March was meant to be a moment of triumph for Hawksmoor: after six years of planning, the UK steak house chain’s first international outlet was due to open in New York, selling prime British beef to a city that knows a thing or two about grilled meat.
But the spread of coronavirus to the US stopped Hawksmoor in its tracks: the opening of the New York restaurant was postponed and staff were told by management to go home. With Covid-19 also sweeping through the UK, the company shut its eight outlets in London, Manchester and Edinburgh.
“The whole thing was burning,” said Hawksmoor founder Will Beckett, alluding to the devastating impact on the company of lockdowns in the UK and the US.
“The US launch was going to be the highlight of our careers. We were busy, our reputation was great. We’d worked towards this for six years. Then we had to close it all down.”
Hawksmoor was founded by Mr Beckett and his best friend Hugh Gott in 2006 as a place to buy top quality steak. It is a favourite haunt of City of London traders, with its breakfast for two (including bacon chop, sausages, black pudding, and short-rib bubble and squeak) washed down with a Corpse Reviver No 2 (gin, triple sec, Cocchi Americano, lemon and absinthe) the stuff of legend for hungover workers.
Until February, Hawksmoor had been having one of its best years yet, with the number of staff rising to about 700. The company was generating £45m of revenue, and £6.5m in earnings before interest, tax, depreciation and amortisation.
But on March 20 prime minister Boris Johnson ordered restaurants, pubs and cafés to close to try to halt the spread of the virus, and then three days later unveiled a nationwide lockdown, instructing people to stay at home. “We call it ‘that Tuesday’ in the trade,” said Mr Beckett, referring to the morning after the lockdown announcement.
Hawksmoor’s sales fell to nothing. The company responded by making more than 300 of its most recent recruits redundant, said Mr Beckett, to enable the remaining 400 staff to stay to “rebuild the business on the other side”. When the government set up its job retention scheme — under which the state pays 80 per cent of company employees’ wages — Hawksmoor rehired the laid-off staff and immediately furloughed them.
Like other sectors, restaurants are now waiting nervously to learn whether the government will stop the job retention scheme on its scheduled expiry date of June 30 — a move that could threaten millions of jobs across multiple industries.
More importantly, restaurants have no idea when they can reopen, although Mr Johnson is this week due to unveil an exit strategy from the lockdown that should enable sectors to reopen, probably on a staggered basis. The hospitality industry risks being at the back of the queue, and continued strict rules around social distancing could be devastating for restaurants.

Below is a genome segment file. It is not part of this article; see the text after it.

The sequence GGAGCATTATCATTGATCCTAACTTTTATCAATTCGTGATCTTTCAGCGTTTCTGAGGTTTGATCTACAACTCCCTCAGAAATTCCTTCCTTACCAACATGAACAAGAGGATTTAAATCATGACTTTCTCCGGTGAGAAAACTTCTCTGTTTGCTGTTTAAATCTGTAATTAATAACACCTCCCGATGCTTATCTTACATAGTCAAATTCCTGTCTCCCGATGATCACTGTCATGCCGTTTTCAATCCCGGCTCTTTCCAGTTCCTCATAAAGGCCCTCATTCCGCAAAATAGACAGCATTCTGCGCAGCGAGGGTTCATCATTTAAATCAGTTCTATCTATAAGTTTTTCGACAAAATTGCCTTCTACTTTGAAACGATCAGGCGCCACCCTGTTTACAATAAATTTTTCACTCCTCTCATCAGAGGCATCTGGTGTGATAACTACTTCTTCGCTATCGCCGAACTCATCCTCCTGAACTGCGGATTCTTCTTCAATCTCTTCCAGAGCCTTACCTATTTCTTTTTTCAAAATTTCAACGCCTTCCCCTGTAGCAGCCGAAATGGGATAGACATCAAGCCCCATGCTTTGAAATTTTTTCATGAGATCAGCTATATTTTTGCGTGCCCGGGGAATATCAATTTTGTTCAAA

“We need a fighting chance,” said Mr Beckett. “The worst will be ending the support schemes while also telling people to stay away — that would mean lasting damage to the restaurant sector.”
Hawksmoor tried to access the government’s bailout loans to help the company through the pandemic, but was turned down by one of the banks that administer them. The coronavirus business interruption loan scheme provides interest free loans for a year for small companies with an annual turnover of up to £45m, but it has been widely criticised for its slow rollout and the strict qualification criteria being applied by banks.
The restaurant sector feels particularly hard done by, with many companies struggling to pass the viability test contained in the loan scheme given they have no revenue because of closure.
Hawksmoor’s inability to access the scheme partly results from how it has fallen foul of an EU directive that is meant to stop companies in long-term financial difficulty from benefiting from state aid.
Hawksmoor’s income statement records losses stemming from how private equity group Graphite went about purchasing a 51 per cent stake in the company in 2013, even though the steak house chain is profitable at an operating level.
“We are exactly the sort of company that the government-backed loan scheme was designed to save: profitable, successful and growing,” said Mr Beckett.
The EU directive was not the first obstacle raised by the banks, added Mr Beckett, who was initially told the company was too successful for the state loan scheme and should instead use commercial credit. Then he was told the lack of revenue was a problem.
“We feel powerless but are still talking to our banks about how to get around it,” he said.
Meanwhile, if he had not taken the radical decision to stop paying rent on Hawksmoor’s outlets to its landlords, Mr Beckett said the company would only have enough cash to see it through to the end of the summer.
“We are not paying rent. We can’t,” he said of Hawksmoor’s £2m annual property bill.
He added he was sympathetic to the plight of landlords, but said the relationship with tenants needed to be reset. He is a supporter of a campaign for the government to bring in nine-month rent deferrals across the hospitality sector. “The government needs to step in otherwise the failure rate among restaurants will be astronomic,” he said.
Without the burden of rent, Hawksmoor can make it through the rest of the year in a mothballed state.
Starting up again will be tough, said Mr Beckett. Above all, restaurants need customers, and he said the government must be clear in any future advice that people are safe to return to public places before telling the sector to go back to work.
“Restaurants have to be busy,” said Mr Beckett. “They operate on such thin margins at the best of time. We need a road map from the government about what’s going to happen. We can’t make the same mistakes on the way out as we did on the way in.”
This is the third article in a series looking inside companies that are grappling with the consequences of the coronavirus pandemic.